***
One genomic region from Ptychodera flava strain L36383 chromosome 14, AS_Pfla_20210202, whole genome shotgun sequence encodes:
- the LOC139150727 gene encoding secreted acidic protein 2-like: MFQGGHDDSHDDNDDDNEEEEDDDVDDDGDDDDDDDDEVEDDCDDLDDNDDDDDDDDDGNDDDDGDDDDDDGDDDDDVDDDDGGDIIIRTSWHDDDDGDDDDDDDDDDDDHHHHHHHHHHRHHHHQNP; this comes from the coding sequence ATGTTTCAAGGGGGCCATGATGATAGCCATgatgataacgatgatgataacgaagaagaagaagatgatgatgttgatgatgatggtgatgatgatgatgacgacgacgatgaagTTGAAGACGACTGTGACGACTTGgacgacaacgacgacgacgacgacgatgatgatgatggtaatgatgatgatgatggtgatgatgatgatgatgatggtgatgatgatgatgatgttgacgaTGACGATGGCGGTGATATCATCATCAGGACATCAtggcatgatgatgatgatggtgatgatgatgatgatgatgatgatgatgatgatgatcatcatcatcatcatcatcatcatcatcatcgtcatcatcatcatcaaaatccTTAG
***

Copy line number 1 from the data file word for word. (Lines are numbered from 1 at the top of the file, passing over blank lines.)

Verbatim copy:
One genomic region from Ptychodera flava strain L36383 chromosome 14, AS_Pfla_20210202, whole genome shotgun sequence encodes: